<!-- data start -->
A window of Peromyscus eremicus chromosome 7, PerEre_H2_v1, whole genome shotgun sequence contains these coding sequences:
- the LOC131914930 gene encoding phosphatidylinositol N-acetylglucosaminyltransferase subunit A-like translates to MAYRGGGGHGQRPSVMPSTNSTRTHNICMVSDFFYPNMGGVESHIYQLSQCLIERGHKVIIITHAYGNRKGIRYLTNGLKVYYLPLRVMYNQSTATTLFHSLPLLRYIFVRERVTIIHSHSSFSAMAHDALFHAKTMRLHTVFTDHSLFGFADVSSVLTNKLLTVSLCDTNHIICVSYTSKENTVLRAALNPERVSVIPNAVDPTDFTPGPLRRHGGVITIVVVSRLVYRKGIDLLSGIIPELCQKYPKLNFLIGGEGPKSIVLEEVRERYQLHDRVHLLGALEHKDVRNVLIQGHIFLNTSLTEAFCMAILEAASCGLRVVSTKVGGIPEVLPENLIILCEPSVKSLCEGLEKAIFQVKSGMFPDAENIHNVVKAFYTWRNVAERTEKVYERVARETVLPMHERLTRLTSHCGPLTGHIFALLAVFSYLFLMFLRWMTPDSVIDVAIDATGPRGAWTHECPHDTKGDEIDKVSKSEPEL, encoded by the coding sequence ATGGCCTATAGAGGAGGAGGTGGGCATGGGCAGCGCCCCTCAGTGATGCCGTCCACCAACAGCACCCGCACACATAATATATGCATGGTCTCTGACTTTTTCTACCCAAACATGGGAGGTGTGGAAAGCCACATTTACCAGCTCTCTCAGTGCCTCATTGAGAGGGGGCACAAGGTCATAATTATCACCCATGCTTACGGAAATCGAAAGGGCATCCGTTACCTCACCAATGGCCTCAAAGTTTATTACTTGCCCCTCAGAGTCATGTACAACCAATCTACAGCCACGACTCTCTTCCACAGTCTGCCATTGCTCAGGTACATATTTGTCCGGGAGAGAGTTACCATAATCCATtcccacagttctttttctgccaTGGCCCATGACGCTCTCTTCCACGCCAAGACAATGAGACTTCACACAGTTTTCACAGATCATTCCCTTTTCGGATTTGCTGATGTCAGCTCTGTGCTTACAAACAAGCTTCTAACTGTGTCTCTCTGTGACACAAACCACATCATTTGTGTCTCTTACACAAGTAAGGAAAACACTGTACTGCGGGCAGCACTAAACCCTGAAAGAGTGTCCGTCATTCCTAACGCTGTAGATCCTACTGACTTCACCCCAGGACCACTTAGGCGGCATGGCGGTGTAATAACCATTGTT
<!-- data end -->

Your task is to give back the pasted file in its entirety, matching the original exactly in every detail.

A window of Peromyscus eremicus chromosome 7, PerEre_H2_v1, whole genome shotgun sequence contains these coding sequences:
- the LOC131914930 gene encoding phosphatidylinositol N-acetylglucosaminyltransferase subunit A-like translates to MAYRGGGGHGQRPSVMPSTNSTRTHNICMVSDFFYPNMGGVESHIYQLSQCLIERGHKVIIITHAYGNRKGIRYLTNGLKVYYLPLRVMYNQSTATTLFHSLPLLRYIFVRERVTIIHSHSSFSAMAHDALFHAKTMRLHTVFTDHSLFGFADVSSVLTNKLLTVSLCDTNHIICVSYTSKENTVLRAALNPERVSVIPNAVDPTDFTPGPLRRHGGVITIVVVSRLVYRKGIDLLSGIIPELCQKYPKLNFLIGGEGPKSIVLEEVRERYQLHDRVHLLGALEHKDVRNVLIQGHIFLNTSLTEAFCMAILEAASCGLRVVSTKVGGIPEVLPENLIILCEPSVKSLCEGLEKAIFQVKSGMFPDAENIHNVVKAFYTWRNVAERTEKVYERVARETVLPMHERLTRLTSHCGPLTGHIFALLAVFSYLFLMFLRWMTPDSVIDVAIDATGPRGAWTHECPHDTKGDEIDKVSKSEPEL, encoded by the coding sequence ATGGCCTATAGAGGAGGAGGTGGGCATGGGCAGCGCCCCTCAGTGATGCCGTCCACCAACAGCACCCGCACACATAATATATGCATGGTCTCTGACTTTTTCTACCCAAACATGGGAGGTGTGGAAAGCCACATTTACCAGCTCTCTCAGTGCCTCATTGAGAGGGGGCACAAGGTCATAATTATCACCCATGCTTACGGAAATCGAAAGGGCATCCGTTACCTCACCAATGGCCTCAAAGTTTATTACTTGCCCCTCAGAGTCATGTACAACCAATCTACAGCCACGACTCTCTTCCACAGTCTGCCATTGCTCAGGTACATATTTGTCCGGGAGAGAGTTACCATAATCCATtcccacagttctttttctgccaTGGCCCATGACGCTCTCTTCCACGCCAAGACAATGAGACTTCACACAGTTTTCACAGATCATTCCCTTTTCGGATTTGCTGATGTCAGCTCTGTGCTTACAAACAAGCTTCTAACTGTGTCTCTCTGTGACACAAACCACATCATTTGTGTCTCTTACACAAGTAAGGAAAACACTGTACTGCGGGCAGCACTAAACCCTGAAAGAGTGTCCGTCATTCCTAACGCTGTAGATCCTACTGACTTCACCCCAGGACCACTTAGGCGGCATGGCGGTGTAATAACCATTGTT